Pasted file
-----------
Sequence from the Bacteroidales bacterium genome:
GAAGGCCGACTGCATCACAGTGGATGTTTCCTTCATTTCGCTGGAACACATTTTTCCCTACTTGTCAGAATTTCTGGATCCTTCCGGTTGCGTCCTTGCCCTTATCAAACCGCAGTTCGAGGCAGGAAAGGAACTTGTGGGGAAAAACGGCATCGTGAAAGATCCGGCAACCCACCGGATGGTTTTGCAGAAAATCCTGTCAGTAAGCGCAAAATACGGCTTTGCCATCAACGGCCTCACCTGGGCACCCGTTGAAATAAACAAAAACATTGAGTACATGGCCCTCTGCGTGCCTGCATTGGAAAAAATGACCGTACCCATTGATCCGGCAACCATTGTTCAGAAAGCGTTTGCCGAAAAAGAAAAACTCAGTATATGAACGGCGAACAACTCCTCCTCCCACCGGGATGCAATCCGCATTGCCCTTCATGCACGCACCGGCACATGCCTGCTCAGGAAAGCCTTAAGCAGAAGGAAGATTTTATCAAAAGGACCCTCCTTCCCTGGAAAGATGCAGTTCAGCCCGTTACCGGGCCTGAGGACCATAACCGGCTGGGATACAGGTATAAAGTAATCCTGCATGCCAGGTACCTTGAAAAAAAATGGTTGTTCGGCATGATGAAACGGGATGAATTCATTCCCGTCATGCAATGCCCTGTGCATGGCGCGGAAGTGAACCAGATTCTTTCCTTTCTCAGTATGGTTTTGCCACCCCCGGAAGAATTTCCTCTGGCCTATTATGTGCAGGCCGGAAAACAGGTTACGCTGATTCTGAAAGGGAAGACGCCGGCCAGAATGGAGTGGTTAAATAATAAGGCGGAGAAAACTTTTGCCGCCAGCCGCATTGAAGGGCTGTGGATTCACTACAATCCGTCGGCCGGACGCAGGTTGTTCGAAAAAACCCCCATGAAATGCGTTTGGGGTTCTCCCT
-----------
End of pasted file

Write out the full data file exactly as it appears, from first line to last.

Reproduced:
Sequence from the Bacteroidales bacterium genome:
GAAGGCCGACTGCATCACAGTGGATGTTTCCTTCATTTCGCTGGAACACATTTTTCCCTACTTGTCAGAATTTCTGGATCCTTCCGGTTGCGTCCTTGCCCTTATCAAACCGCAGTTCGAGGCAGGAAAGGAACTTGTGGGGAAAAACGGCATCGTGAAAGATCCGGCAACCCACCGGATGGTTTTGCAGAAAATCCTGTCAGTAAGCGCAAAATACGGCTTTGCCATCAACGGCCTCACCTGGGCACCCGTTGAAATAAACAAAAACATTGAGTACATGGCCCTCTGCGTGCCTGCATTGGAAAAAATGACCGTACCCATTGATCCGGCAACCATTGTTCAGAAAGCGTTTGCCGAAAAAGAAAAACTCAGTATATGAACGGCGAACAACTCCTCCTCCCACCGGGATGCAATCCGCATTGCCCTTCATGCACGCACCGGCACATGCCTGCTCAGGAAAGCCTTAAGCAGAAGGAAGATTTTATCAAAAGGACCCTCCTTCCCTGGAAAGATGCAGTTCAGCCCGTTACCGGGCCTGAGGACCATAACCGGCTGGGATACAGGTATAAAGTAATCCTGCATGCCAGGTACCTTGAAAAAAAATGGTTGTTCGGCATGATGAAACGGGATGAATTCATTCCCGTCATGCAATGCCCTGTGCATGGCGCGGAAGTGAACCAGATTCTTTCCTTTCTCAGTATGGTTTTGCCACCCCCGGAAGAATTTCCTCTGGCCTATTATGTGCAGGCCGGAAAACAGGTTACGCTGATTCTGAAAGGGAAGACGCCGGCCAGAATGGAGTGGTTAAATAATAAGGCGGAGAAAACTTTTGCCGCCAGCCGCATTGAAGGGCTGTGGATTCACTACAATCCGTCGGCCGGACGCAGGTTGTTCGAAAAAACCCCCATGAAATGCGTTTGGGGTTCTCCCT